April 20, 2014 - Easter Sunday
The Rev. Dr. David Herndon, Senior Minister. “The Courage to Roll the Stone Out of the Way”

When we avoid taking them literally, the stories and symbols of Easter can provide powerful metaphors for our own personal spiritual growth. For example, in the Easter story, new life was possible only when the stone blocking the exit from the tomb was rolled away. Are there stones blocking your path toward more abundant life? What are they? What courage might be required from you to roll those stones out of the way?

Forum 9:30 a.m. - No Forum

April 27, 2014 - Earth Sunday
The High School Class and Green Sanctuary Committee

For Earth Sunday, we welcome the High School Class to our pulpit. In preparing for this service, they will be assisted by the Green Sanctuary Committee.

Forum 9:30 a.m. Do you need a physical exam? Danforth Lincoln, MD. Hosted by Joan Harvey.



Go With the Flow at the Jumonville Spring Retreat!

After such a difficult winter, it’s hard to believe that Spring is finally here. Come celebrate with us at the Jumonville Spring Retreat,  May 2-4, 2014 at the Jumonville Retreat Center in Fayette County, PA (about an hour south of Pittsburgh).

We’ll be joined by Lauren Sims, co-owner of Inner Hearth Yoga in Point Breeze, who will lead a restorative Yin Yoga workshop.

Everyone is welcome at the retreat, whether you come for the full weekend, stay just one night, or only take a ride down for Saturday. Perfect for kids or kids at heart, it’s a time for us to be together to learn, relax, worship and just have fun!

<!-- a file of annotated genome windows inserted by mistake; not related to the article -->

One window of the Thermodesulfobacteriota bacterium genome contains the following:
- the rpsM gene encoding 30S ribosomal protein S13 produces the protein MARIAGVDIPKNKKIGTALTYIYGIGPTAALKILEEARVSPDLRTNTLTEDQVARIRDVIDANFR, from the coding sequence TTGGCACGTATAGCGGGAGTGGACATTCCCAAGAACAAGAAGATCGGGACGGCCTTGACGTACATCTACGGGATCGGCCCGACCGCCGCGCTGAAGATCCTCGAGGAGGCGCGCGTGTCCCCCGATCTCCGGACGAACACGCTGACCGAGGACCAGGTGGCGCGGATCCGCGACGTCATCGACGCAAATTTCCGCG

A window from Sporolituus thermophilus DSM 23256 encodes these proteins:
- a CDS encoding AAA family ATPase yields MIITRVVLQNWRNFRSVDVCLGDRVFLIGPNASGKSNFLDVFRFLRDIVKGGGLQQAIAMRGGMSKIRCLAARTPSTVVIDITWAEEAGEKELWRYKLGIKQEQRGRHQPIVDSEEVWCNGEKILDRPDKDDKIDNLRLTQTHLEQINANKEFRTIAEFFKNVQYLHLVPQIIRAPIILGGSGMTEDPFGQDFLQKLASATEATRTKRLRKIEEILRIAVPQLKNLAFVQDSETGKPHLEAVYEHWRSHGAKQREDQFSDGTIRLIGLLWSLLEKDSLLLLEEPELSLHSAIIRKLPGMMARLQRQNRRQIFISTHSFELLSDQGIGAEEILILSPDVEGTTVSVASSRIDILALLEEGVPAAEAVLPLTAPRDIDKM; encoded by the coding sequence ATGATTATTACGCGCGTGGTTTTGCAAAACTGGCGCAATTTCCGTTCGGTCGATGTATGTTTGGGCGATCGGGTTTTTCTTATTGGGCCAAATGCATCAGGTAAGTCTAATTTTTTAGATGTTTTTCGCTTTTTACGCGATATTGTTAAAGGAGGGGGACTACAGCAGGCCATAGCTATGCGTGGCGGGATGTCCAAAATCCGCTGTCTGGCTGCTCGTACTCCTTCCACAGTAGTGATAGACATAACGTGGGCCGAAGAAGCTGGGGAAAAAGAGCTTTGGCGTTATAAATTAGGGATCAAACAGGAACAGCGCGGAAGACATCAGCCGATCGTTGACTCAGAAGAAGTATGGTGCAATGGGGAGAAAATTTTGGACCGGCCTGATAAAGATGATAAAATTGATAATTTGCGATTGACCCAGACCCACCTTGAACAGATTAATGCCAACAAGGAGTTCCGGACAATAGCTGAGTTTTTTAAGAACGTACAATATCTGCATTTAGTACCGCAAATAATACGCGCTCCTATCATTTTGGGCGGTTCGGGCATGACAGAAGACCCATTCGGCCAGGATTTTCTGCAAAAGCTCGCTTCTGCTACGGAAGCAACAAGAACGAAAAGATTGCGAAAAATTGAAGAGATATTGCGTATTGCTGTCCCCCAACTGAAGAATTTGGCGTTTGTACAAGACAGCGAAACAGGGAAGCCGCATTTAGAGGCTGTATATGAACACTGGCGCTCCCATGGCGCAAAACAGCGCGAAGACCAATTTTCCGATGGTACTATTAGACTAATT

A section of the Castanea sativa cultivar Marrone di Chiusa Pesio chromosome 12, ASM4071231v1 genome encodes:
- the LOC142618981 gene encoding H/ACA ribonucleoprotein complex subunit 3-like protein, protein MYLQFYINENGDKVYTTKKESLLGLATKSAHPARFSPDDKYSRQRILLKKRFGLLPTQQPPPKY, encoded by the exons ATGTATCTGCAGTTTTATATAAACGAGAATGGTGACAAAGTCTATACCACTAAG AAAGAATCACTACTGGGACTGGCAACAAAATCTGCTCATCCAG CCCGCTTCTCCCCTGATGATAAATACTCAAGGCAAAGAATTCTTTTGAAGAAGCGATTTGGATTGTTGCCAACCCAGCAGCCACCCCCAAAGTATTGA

Register for the spring retreat here.


Adult Faith Development

Welcome to Adult Faith Development at First Unitarian Church! Our offerings are open to all members and friends, new and longstanding. We invite and encourage you to explore a rich variety of courses, presentations, and events this fall that reflect our mission to “Connect, Inspire, and Serve.”

Membership Orientations:
There are two opportunities to attend a Membership Orientation coming up soon:

Three Sundays: March 23, 30, and April 6 12:30 – 2:15 p.m. in the Schweitzer Room

Leaders for the Membership Orientation will be Rev. David Herndon and members of the Membership Committee

More: Adult Faith Development; Spring 2014 Adult Faith Development Catalog


Pastoral Care & Caring Connection

Pastoral care is available to all members and friends, new and longstanding. Our Caring Connections program is coordinated by the Rev. Robin Zucker. If you would like to join the Caring Connections team, please contact the Rev. Zucker at 412-727-6870 (home study - preferred), 412-621-8008, ext 110 (church), 978-505-7245 (mobile - urgent calls) or flowingforce@comcast.net. 


SongSpace at First Unitarian

Tracy Grammer with special guest The Early Mays
Saturday, May 10 at 7:30 pm (doors open at 7:00 pm) in the Sanctuary

Tracy Grammer rose to acclaim as half of the “postmodern, mythic American folk: duo, Dave Carter & Tracy Grammer. From 1998-2001, they released three chart-topping folk albums featuring Carter's Americana songcraft and toured with Joan Baez. Called “the new voice of modern folk music,” the duo was in its ascendancy when Carter suffered a fatal heart attack in 2002. Determined to honor their journey and bring Carter’s songs to broader audiences, Grammer kept to the road and now tours internationally. Her latest release, “Little Blue Egg,” was the #1 most-played album on Folk Radio in 2012. Grammer has become one of folk music's most beloved performers. Renowned for her springwater-clear alto, perfectly intoned violin and guitar playing that is by turns percussive and delicate, Grammer has also become a masterful storyteller with an ease and charisma on stage, not to mention a riotous sense of humor. www.tracygrammer.com

The Early Mays were born at a holiday service of American folk music at First Unitarian Church of Pittsburgh in 2011. The Appalachian-inspired folk songs of Judith Avers, Ellen Gozion and Emily Pinkerton are built on deep country sensibilities, masterful ballad singing and a sweet old-time sound. www.theearlymays.com